Airport parking firm use man's death in marketing email

25 September 2014

You know how it is. You’re an eager young upstart graduate looking to make your mark in the cut throat world of marketing and advertising. Marketing 101 tells you to use current events as a hook to make your marketing materials more appealing. What Marketing 101 does not tell you, however, is that some things are just not suitable to be shoe horned into a marketing email. Like a man’s untimely death…

Unfortunately that is exactly what some bright spark at an airport parking company in the US did (no, we’re not going to name them and reward insensitivity with increased exposure), by emailing customers suggesting that the stress of checking in might have killed the man, in Chicago. The company, which operates at more than 85 airports in the US and Canada, sent out an email on Monday headed "Can on-airport parking kill?" and offered potential croakers parkers a cheery $5 off voucher, joking: "Don't be late and end up in a crate." Hilarious.

The marketing email stopped short of claiming that using their service could have prevented the death but did ponder whether the stress of the airport experience had killed the unidentified man "There could be many reasons for the cause of this man’s death, but based on the story one possible reason could be stress. The process of arriving to the airport, getting through security, and boarding the plane can be very stressful.”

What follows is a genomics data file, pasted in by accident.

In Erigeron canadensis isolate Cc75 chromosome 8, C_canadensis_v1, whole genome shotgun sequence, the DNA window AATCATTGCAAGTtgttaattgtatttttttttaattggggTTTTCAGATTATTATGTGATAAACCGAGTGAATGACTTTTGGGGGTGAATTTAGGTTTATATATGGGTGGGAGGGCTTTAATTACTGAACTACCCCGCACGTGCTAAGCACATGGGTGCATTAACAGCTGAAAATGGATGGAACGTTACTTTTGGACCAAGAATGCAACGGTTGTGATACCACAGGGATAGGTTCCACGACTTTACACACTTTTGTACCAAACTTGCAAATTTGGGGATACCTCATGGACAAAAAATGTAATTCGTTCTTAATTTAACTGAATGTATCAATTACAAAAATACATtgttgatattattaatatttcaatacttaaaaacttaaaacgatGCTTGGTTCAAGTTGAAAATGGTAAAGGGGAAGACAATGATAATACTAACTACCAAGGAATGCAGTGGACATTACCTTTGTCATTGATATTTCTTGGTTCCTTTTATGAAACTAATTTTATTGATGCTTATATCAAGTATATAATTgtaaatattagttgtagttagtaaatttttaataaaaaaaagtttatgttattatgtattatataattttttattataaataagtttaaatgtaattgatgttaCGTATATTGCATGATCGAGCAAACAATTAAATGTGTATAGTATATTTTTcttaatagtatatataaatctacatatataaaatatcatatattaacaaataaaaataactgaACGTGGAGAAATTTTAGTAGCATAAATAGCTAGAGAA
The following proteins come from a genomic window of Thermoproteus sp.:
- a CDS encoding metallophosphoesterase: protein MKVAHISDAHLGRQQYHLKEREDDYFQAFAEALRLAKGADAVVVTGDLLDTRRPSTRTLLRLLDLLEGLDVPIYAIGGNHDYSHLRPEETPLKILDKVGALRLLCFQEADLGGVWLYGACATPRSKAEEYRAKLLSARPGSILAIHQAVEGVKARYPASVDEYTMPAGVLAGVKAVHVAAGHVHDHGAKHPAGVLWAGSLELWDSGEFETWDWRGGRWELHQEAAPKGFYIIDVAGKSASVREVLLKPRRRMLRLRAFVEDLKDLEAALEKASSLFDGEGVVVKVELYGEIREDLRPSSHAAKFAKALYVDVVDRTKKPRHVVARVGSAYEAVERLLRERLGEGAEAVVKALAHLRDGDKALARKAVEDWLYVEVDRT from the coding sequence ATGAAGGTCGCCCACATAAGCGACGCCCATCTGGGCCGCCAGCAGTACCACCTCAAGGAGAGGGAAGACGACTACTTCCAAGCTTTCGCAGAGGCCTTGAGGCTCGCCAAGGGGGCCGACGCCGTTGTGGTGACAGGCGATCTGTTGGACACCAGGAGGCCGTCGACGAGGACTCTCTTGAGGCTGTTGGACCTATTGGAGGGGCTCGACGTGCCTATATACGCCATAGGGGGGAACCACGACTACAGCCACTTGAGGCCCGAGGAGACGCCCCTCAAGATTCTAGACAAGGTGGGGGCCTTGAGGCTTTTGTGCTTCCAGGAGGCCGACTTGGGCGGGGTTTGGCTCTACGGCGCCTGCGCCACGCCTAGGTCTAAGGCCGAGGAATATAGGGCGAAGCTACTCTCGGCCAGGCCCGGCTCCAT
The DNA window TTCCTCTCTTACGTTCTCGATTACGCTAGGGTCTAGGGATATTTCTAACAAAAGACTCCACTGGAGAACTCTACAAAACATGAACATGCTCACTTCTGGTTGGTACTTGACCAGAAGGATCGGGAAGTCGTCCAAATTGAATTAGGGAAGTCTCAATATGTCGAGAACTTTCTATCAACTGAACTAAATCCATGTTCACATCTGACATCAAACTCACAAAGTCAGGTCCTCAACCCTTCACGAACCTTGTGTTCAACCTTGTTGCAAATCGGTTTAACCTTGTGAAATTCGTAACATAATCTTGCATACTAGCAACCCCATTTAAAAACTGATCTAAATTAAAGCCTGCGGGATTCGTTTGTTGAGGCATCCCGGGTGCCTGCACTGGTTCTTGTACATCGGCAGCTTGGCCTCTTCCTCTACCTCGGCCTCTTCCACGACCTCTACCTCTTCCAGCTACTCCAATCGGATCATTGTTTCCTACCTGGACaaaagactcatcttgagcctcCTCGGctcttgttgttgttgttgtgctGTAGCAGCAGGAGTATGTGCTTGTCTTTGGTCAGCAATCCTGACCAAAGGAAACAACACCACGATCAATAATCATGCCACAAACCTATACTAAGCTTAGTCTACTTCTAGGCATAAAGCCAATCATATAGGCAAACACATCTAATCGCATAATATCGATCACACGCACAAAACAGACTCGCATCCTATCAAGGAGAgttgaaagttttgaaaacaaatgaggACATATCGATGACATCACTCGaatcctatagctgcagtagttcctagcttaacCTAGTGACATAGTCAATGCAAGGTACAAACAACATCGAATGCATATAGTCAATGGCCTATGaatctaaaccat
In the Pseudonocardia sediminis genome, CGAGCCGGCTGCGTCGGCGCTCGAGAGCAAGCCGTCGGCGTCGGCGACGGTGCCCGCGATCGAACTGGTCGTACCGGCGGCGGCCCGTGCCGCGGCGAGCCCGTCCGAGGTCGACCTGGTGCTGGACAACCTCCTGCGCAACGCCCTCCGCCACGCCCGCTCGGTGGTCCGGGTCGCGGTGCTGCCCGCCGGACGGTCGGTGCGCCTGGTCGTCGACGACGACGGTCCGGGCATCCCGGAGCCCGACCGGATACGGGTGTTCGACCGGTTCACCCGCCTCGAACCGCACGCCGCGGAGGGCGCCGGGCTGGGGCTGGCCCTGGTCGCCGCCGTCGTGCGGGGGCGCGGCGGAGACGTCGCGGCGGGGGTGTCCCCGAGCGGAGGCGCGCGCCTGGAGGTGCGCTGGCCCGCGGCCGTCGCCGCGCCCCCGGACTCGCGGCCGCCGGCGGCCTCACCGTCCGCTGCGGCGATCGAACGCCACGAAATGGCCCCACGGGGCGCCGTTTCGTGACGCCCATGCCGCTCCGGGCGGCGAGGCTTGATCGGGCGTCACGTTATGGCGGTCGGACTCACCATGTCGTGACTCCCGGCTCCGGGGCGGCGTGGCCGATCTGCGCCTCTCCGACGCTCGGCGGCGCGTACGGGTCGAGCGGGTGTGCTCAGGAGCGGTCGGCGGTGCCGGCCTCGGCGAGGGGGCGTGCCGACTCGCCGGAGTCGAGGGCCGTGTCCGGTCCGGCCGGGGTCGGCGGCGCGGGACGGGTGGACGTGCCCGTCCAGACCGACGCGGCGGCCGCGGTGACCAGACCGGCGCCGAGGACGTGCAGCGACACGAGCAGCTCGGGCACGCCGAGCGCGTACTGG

Unsurprisingly, email recipients were less than impressed with the email, and the company was forced to apologise for causing "frustration and grief”, describing the email as an “unfortunate event”. Not as unfortunate as the poor man they thoughtlessly used though, eh?

"We would like to sincerely apologise for the last marketing email sent that has caused frustration and grief for our customers. We strive to provide our customers with the utmost service and respect; however, we fell short on this commitment," the company said.

"There is no excuse for the topic of the recent email sent to our customers, and we can only extend our deepest apologies to those disrespected by it.

"We have ensured that any marketing or communication sent from our company will not contain any sensitive or offensive content of that nature. We appreciate your continued business with us and apologize once again for this unfortunate event."

TOPICS:   Advertising

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